We compiled some simple subtitling guidelines to help Amara users create quality subtitles. From practical standards to human-centered focus, we are sharing these few simple steps to help people create subtitles that help audiences enjoy the content that they love.

Our community at Amara spans many different cultures, but we all have a common mission: to make content accessible to greater audiences. By transcribing and translating subtitles, you are connecting people to information they might not have had before.

In honor of our common mission, we put together some community subtitling guidelines we encourage to help us achieve our shared goal of sharing information.

Have an Audience-First Focus

  • Respect the perspective of the video audience. Think about watching the video on mute. Would you be able to follow the plot of the video without the sound?
  • Keep grammatical units together. Read each line to make sure that you do not split up meaningful phrases (for example infinitives, prepositional phrases). Read your subtitles and pause at the line breaks to see if each break is in a natural place.
  • Value meaning over literal transcription or translation. When translating colloquial terms like idioms, metaphors, or slang, try to find a phrase with equivalent meaning in your language.
  • Consider the context of the video and its speakers. Pay attention to the tone to capture the speaker’s emotions, not just their words.
  • Take initiative! Research information about the video to make your subtitles stand out. Whether you are researching technical terms or character names, make sure you are spelling them correctly.

Collaborate to Boost Subtitle Quality

  • Be mindful that we do not all share a native language. Be clear, concise, and kind in all communication.
  • Focus on the goal of collaborative workflows: to help each other improve the audience experience. 
  • Leave time-stamped subtitle notes for specific issues with a set of subtitles. Include a clear and collaborative description.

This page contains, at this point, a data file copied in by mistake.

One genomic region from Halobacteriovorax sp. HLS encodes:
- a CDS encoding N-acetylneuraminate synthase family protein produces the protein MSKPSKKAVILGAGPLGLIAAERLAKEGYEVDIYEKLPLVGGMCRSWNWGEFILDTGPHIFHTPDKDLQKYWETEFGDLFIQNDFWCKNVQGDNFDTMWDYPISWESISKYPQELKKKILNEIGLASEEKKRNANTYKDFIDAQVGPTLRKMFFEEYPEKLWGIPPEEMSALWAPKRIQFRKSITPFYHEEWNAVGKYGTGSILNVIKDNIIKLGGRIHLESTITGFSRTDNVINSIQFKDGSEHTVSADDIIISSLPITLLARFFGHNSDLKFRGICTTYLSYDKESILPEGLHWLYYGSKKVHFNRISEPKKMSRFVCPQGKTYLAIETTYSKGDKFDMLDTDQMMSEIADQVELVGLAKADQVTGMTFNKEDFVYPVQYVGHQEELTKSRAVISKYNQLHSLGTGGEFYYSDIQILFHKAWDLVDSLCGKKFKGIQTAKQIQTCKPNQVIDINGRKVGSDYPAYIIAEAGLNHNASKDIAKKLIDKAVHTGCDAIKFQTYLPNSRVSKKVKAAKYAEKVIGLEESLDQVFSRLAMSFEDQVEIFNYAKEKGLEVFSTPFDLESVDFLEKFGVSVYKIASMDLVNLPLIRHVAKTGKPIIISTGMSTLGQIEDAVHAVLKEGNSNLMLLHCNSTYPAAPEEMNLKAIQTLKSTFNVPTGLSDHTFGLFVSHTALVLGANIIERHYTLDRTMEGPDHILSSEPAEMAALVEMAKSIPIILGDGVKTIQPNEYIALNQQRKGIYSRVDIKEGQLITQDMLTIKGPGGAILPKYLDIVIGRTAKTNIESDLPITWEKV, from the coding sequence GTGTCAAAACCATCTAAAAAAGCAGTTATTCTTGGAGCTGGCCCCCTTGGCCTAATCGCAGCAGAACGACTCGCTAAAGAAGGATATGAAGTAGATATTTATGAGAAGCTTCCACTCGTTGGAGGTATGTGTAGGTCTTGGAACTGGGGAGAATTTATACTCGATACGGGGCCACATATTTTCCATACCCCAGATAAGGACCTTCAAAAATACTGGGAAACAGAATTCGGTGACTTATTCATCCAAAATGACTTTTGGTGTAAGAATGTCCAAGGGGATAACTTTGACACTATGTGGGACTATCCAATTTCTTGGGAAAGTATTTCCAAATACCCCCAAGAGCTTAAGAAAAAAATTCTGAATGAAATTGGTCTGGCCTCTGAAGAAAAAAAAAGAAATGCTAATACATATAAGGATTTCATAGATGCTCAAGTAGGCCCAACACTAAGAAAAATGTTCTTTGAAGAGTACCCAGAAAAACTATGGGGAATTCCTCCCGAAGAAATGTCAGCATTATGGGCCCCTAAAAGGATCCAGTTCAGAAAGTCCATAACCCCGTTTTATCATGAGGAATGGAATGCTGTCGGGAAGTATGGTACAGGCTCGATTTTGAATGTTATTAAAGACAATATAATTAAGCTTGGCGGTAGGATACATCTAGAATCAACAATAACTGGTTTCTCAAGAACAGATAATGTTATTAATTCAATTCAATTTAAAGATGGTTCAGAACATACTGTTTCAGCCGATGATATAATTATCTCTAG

• When in doubt, reach out! Go to the Members page on your team and find a manager or coordinator to send a message asking for help.

Make Your Subtitles Readable

  • Maintain reasonable reading rates (characters per second) for your language. 
    • For most languages: up to 25 characters per second
    • For Japanese, Chinese, and Korean: up to 10 characters per second
  • Only 1-3 lines per subtitle: More lines can cover too much of the screen or be difficult to read.
  • Balance the length of your lines. Lines that are similar in length are easier to read.
    • For most languages: maximum 42 characters per line
    • For Japanese, Chinese, and Korean: maximum 16 characters per line

Learn more about the Amara Editor, time-saving subtitling features, and more at our support site.

We also have some quick tips on translating subtitles in high quality. Happy subtitling!

2 thoughts on “Create Quality Subtitles in a Few Simple Steps

  1. Hello, Amara,

    I have subtitled the video Future of food: Farming in the age of climate change, in Croatian.
    Is it visible to you?
    In a format that I have opened, timestamps are already given in original so I followed it,
    but in the editor there is no option to complete it. Is it as it should be?
    Probably, not, because now I have got mail that asks me to complete it:
    Please, can you give step by step procedure where and how to do it.
    Thank you.
    Greetings from Zagreb,

    1. Hi Jasmina,

      Thank you for contacting us! It might be helpful for you to contact our support team at support@amara.org.

      If you include your Amara username, video URL, and a description of your issue my coworkers would be happy to help!



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